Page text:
Five Tips for Talking to Patients about Perio Scaling and Perio Maintenance
The need for perio scaling can be a difficult topic for dental hygienists to broach with patients. It is often more difficult for patients of record than for new patients, although both can be a challenge. People often think that by brushing their teeth and using a T.V. advertised mouthwash they are doing everything that needs to be done to maintain good oral health. It can come as a shock when they are told they have periodontal disease. Here are a few tips to set the stage for a successful conversation.
1. Explain and then perform full mouth perio charting. To get patients on board with the need for perio scaling, they must first understand how we discern a perio condition. This can be accomplished by using something as simple as a hand drawn diagram of a tooth including the root, bone and gum tissue, or a professionally prepared video shown in the treatment room. The important aspect is that there is a visual so they can see what we are talking about. The visual can be used to describe what we are looking for, how we are going to obtain data concerning their condition (showing them the perio probe and its millimeter divisions), and where on a tooth the readings will be taken.
An intraoral camera and monitor are great tools to show a probe disappearing into a pocket in their own mouths, or a simple hand mirror can be utilized. We then explain what the readings mean. According to the latest guidelines by the American Academy of Periodontology, any reading deeper than 4mm indicates a need for treatment. Full mouth charting can be accomplished by the hygienist alone, but a minimum of ten minutes must be allowed for this if going from the mouth to the computer. About five minutes is all it takes if working with an assistant or voice-activated system. It is important for the patient to hear what the readings are.
2. Sit the patient upright and go over all of the results. Leaving a patient lying down is not conducive to an effective conversation. Ideally the patient and hygienist should be just about eye-to-eye. The perio chart results can be shown on the monitor with the readings over 4mm highlighted.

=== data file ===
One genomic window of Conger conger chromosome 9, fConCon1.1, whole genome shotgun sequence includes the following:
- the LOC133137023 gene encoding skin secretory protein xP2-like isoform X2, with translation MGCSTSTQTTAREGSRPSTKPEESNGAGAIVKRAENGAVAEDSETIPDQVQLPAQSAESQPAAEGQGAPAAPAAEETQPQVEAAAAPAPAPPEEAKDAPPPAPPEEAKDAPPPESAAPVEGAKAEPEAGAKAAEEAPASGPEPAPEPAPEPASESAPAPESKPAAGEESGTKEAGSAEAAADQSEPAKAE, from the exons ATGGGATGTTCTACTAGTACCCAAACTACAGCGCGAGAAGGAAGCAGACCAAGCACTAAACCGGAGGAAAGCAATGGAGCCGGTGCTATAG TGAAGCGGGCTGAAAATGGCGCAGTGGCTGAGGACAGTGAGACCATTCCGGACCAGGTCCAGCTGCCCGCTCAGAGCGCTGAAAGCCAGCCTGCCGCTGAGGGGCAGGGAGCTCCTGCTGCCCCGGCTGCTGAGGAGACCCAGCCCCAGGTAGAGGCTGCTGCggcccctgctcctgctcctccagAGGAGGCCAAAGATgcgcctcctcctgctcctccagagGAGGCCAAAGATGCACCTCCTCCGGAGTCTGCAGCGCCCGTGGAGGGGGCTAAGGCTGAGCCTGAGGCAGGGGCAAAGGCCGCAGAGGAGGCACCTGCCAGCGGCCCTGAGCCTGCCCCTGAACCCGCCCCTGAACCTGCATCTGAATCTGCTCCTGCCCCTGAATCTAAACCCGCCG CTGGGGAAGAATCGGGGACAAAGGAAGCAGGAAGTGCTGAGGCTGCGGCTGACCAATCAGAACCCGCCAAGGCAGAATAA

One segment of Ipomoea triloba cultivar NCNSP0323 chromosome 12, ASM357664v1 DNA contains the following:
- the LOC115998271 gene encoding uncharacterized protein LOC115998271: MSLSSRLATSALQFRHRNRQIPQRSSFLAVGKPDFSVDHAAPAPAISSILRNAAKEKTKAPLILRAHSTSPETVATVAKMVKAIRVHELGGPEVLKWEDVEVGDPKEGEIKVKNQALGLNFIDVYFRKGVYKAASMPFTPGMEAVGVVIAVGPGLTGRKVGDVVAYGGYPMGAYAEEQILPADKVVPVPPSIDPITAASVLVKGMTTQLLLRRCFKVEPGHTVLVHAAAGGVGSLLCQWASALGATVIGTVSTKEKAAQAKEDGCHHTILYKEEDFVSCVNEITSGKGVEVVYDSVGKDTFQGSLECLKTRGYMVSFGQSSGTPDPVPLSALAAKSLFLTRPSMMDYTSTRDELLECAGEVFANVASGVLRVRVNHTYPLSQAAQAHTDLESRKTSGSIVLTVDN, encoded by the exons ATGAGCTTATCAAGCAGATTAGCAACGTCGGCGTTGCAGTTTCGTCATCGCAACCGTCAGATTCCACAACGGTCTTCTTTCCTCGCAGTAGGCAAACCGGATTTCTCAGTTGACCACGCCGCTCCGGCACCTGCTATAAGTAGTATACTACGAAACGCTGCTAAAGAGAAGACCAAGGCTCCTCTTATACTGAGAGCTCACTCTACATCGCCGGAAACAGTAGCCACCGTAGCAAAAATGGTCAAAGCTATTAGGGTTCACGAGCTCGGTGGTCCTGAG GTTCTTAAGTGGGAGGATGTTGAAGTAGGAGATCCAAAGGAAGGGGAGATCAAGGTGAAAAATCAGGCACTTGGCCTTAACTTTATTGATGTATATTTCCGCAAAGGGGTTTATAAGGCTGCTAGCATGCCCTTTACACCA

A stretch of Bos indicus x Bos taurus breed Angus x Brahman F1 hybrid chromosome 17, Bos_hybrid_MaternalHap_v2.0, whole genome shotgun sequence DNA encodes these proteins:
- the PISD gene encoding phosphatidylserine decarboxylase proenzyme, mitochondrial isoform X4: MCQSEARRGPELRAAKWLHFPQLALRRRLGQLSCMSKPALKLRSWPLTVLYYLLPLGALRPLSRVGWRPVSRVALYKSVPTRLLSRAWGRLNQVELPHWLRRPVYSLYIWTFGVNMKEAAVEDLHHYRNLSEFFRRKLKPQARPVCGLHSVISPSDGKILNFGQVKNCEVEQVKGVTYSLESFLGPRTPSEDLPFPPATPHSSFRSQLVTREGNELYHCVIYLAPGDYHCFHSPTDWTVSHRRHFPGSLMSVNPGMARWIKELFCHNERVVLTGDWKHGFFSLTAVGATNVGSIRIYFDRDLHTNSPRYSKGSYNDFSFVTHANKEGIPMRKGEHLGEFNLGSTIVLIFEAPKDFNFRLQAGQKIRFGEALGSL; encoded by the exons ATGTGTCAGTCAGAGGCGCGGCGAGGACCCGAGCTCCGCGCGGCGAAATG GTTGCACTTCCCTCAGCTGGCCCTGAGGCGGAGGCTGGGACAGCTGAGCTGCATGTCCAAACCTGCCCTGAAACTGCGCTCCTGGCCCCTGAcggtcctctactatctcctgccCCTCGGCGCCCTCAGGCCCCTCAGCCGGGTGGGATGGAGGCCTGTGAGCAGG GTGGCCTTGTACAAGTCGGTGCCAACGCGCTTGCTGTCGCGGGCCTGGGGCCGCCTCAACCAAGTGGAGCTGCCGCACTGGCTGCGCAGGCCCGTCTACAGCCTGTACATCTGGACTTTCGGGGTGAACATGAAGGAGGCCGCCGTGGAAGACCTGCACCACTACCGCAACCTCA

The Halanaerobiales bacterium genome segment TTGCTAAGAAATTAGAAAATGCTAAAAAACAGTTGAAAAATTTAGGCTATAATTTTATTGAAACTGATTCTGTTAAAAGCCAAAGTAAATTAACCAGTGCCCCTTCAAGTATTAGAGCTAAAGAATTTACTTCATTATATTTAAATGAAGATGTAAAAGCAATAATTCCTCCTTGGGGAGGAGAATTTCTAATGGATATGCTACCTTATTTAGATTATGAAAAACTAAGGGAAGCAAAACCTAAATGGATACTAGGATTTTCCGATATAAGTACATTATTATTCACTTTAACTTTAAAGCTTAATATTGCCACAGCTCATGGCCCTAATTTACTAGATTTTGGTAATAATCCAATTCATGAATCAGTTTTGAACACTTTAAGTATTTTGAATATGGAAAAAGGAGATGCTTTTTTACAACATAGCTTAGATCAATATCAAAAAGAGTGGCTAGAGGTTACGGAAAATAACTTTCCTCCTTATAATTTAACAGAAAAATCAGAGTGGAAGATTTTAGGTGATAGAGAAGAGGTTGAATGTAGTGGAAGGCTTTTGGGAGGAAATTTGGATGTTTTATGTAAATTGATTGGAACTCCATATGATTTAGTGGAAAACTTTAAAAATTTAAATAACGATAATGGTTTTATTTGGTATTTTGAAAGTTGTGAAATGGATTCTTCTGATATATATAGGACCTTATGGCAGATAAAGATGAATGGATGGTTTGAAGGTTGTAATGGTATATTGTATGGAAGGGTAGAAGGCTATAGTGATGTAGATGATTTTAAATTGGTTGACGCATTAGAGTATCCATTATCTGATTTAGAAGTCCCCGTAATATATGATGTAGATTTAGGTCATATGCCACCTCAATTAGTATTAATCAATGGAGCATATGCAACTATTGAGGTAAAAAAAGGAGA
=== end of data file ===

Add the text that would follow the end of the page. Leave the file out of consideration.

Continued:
3. Describe what perio disease is and what perio scaling accomplishes. Talking about perio disease as an infection is often a successful method of approaching this part of the discussion. People will typically ask how they got the disease, why no one ever talked to them about it before, and why didn’t their own brushing and flossing take care of it. If they are patients of record they may want to know why they are just finding out about this problem now.
Addressing perio disease as a condition somewhat like high blood pressure may be helpful. A person may have gone many years without high blood pressure, yet have this condition diagnosed at a recent check-up. The fact that high blood pressure can be managed, just as perio disease can often be managed, is also a good comparison. Brushing and flossing is important, but just as eating a healthy diet and exercising may not be enough to control blood pressure, their home care up until now has not been enough to control their perio condition. Perio scaling removes the source of the infection (bacteria and toxic bacterial by-products living in the areas around the teeth) so that their own immune systems can work successfully. It reduces the bacterial load so brushing and flossing can be effective.
4. Explain what tools will be used to perform the perio scaling. Patients do not want to be hurt! It is very important to stress they will be numb for the procedure, hand tools and ultrasonics will be used, and they will be comfortable throughout. Typically one side (top and bottom) will be done at a time, although an appointment for the entire mouth is not uncommon. Beware of insurance guidelines if performing a full mouth procedure, as some carriers reduce the amount they will pay if the entire service is done at one appointment.
5. Be sure patients understand that perio maintenance is a must! It is important for patients to know that from now on they will be coming for a different service than a standard “cleaning” when they come for their recall appointments. They also need to know they will be coming more frequently. They must understand that in the future they will be receiving a maintenance procedure, not a prophy, three or four times a year. It is usually a mistake to spring this on patients after they have already had the perio scaling.
Talking about maintenance further reinforces the fact that meticulous home care and professional treatment are all part of the “deal” in getting them to health and keeping them there. Fees and insurance limitations are also an important part of the discussion. Nothing makes patients more uneasy than not knowing or understanding what the cost of their treatment will be.
Perio procedures are an important service we can offer our patients. We can help to keep our patients healthy, but we need them to understand and “buy-in” to perio procedures in order to ensure a successful result.
Carol Tekavec RDH is the Director of Hygiene for McKenzie Management. Carol can improve your hygiene department in just one day of training “in your office.” Interested in knowing more about how to improve your hygiene department? Email firstname.lastname@example.org.
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